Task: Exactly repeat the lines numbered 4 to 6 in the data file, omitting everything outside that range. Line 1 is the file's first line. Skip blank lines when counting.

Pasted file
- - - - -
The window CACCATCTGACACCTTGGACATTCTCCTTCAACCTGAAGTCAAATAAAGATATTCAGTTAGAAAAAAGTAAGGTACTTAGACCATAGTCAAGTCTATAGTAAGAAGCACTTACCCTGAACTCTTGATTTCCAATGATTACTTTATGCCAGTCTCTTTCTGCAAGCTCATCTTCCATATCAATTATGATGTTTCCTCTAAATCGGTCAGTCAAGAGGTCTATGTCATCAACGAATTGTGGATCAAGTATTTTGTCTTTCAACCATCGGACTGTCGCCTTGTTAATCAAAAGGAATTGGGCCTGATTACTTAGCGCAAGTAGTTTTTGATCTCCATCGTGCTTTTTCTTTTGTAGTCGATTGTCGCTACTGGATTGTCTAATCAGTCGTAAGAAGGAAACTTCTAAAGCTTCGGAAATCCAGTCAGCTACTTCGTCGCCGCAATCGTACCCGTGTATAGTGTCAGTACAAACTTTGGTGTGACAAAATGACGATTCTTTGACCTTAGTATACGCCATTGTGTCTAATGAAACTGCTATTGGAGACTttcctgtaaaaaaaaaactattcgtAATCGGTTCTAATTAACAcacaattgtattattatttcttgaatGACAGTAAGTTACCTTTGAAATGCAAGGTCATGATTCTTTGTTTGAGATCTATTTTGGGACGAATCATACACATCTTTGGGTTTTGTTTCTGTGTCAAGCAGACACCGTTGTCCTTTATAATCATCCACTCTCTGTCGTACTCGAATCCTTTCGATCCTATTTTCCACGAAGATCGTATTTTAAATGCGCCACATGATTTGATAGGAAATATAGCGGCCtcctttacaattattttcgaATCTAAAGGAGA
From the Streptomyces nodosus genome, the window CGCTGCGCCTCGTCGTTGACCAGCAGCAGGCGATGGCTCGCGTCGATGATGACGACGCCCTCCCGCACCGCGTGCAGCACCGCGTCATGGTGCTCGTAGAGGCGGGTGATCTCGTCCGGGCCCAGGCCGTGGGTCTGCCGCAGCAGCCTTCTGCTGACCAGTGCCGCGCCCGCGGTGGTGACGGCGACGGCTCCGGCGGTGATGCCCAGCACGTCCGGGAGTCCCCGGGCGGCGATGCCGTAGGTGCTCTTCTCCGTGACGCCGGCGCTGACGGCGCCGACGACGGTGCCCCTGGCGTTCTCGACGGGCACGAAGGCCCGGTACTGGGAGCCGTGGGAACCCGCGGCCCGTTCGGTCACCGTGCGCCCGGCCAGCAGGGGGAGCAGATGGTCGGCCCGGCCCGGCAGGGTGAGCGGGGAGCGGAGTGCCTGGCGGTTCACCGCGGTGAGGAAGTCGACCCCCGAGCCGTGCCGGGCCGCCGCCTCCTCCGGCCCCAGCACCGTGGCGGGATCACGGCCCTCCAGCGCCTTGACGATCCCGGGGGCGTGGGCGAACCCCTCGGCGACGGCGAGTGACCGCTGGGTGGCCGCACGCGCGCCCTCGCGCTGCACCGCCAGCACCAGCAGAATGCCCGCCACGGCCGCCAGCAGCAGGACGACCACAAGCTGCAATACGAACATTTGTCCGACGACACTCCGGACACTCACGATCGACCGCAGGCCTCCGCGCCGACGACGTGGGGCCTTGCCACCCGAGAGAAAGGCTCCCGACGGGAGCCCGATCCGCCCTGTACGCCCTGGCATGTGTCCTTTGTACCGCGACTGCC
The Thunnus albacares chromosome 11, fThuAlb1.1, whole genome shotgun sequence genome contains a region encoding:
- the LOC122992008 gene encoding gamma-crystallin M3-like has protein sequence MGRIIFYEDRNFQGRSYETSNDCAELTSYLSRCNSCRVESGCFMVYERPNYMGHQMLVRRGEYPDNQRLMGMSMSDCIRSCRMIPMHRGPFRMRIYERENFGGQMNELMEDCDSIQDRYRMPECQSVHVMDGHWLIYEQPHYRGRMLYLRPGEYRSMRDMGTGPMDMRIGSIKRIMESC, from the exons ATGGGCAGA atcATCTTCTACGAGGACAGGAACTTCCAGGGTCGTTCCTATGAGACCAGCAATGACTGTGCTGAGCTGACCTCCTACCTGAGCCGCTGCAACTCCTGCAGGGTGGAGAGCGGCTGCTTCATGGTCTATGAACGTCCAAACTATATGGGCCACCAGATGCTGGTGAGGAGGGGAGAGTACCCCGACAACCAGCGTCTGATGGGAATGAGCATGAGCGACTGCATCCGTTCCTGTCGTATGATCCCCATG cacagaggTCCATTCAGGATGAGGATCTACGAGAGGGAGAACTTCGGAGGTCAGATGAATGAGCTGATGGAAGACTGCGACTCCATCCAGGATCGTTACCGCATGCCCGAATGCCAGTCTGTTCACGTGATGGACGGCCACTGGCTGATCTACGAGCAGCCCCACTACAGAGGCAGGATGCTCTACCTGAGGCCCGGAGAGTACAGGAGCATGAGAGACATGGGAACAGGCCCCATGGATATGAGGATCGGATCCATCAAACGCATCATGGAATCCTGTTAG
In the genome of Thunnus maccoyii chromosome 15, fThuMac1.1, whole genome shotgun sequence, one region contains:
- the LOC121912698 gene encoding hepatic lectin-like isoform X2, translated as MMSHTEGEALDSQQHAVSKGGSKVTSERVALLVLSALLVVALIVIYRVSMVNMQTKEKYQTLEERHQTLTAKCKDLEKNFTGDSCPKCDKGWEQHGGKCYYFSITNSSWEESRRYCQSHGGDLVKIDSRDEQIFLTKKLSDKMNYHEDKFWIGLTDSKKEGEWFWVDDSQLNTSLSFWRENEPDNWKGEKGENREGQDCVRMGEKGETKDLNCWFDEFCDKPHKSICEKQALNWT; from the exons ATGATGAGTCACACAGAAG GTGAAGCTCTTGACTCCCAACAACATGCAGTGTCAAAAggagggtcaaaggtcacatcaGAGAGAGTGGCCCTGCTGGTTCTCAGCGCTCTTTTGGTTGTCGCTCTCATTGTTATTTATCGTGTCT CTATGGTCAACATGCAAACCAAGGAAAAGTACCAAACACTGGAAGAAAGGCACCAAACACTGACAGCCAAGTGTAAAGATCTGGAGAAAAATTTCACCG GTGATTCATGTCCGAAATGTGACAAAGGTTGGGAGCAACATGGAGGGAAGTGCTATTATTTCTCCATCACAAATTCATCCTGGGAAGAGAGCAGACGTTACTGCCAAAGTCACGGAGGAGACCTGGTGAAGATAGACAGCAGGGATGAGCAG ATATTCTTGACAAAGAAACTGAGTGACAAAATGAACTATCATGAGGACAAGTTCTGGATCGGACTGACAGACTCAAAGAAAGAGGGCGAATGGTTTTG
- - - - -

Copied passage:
- the LOC122992008 gene encoding gamma-crystallin M3-like has protein sequence MGRIIFYEDRNFQGRSYETSNDCAELTSYLSRCNSCRVESGCFMVYERPNYMGHQMLVRRGEYPDNQRLMGMSMSDCIRSCRMIPMHRGPFRMRIYERENFGGQMNELMEDCDSIQDRYRMPECQSVHVMDGHWLIYEQPHYRGRMLYLRPGEYRSMRDMGTGPMDMRIGSIKRIMESC, from the exons ATGGGCAGA atcATCTTCTACGAGGACAGGAACTTCCAGGGTCGTTCCTATGAGACCAGCAATGACTGTGCTGAGCTGACCTCCTACCTGAGCCGCTGCAACTCCTGCAGGGTGGAGAGCGGCTGCTTCATGGTCTATGAACGTCCAAACTATATGGGCCACCAGATGCTGGTGAGGAGGGGAGAGTACCCCGACAACCAGCGTCTGATGGGAATGAGCATGAGCGACTGCATCCGTTCCTGTCGTATGATCCCCATG cacagaggTCCATTCAGGATGAGGATCTACGAGAGGGAGAACTTCGGAGGTCAGATGAATGAGCTGATGGAAGACTGCGACTCCATCCAGGATCGTTACCGCATGCCCGAATGCCAGTCTGTTCACGTGATGGACGGCCACTGGCTGATCTACGAGCAGCCCCACTACAGAGGCAGGATGCTCTACCTGAGGCCCGGAGAGTACAGGAGCATGAGAGACATGGGAACAGGCCCCATGGATATGAGGATCGGATCCATCAAACGCATCATGGAATCCTGTTAG
In the genome of Thunnus maccoyii chromosome 15, fThuMac1.1, whole genome shotgun sequence, one region contains:
- the LOC121912698 gene encoding hepatic lectin-like isoform X2, translated as MMSHTEGEALDSQQHAVSKGGSKVTSERVALLVLSALLVVALIVIYRVSMVNMQTKEKYQTLEERHQTLTAKCKDLEKNFTGDSCPKCDKGWEQHGGKCYYFSITNSSWEESRRYCQSHGGDLVKIDSRDEQIFLTKKLSDKMNYHEDKFWIGLTDSKKEGEWFWVDDSQLNTSLSFWRENEPDNWKGEKGENREGQDCVRMGEKGETKDLNCWFDEFCDKPHKSICEKQALNWT; from the exons ATGATGAGTCACACAGAAG GTGAAGCTCTTGACTCCCAACAACATGCAGTGTCAAAAggagggtcaaaggtcacatcaGAGAGAGTGGCCCTGCTGGTTCTCAGCGCTCTTTTGGTTGTCGCTCTCATTGTTATTTATCGTGTCT CTATGGTCAACATGCAAACCAAGGAAAAGTACCAAACACTGGAAGAAAGGCACCAAACACTGACAGCCAAGTGTAAAGATCTGGAGAAAAATTTCACCG GTGATTCATGTCCGAAATGTGACAAAGGTTGGGAGCAACATGGAGGGAAGTGCTATTATTTCTCCATCACAAATTCATCCTGGGAAGAGAGCAGACGTTACTGCCAAAGTCACGGAGGAGACCTGGTGAAGATAGACAGCAGGGATGAGCAG ATATTCTTGACAAAGAAACTGAGTGACAAAATGAACTATCATGAGGACAAGTTCTGGATCGGACTGACAGACTCAAAGAAAGAGGGCGAATGGTTTTG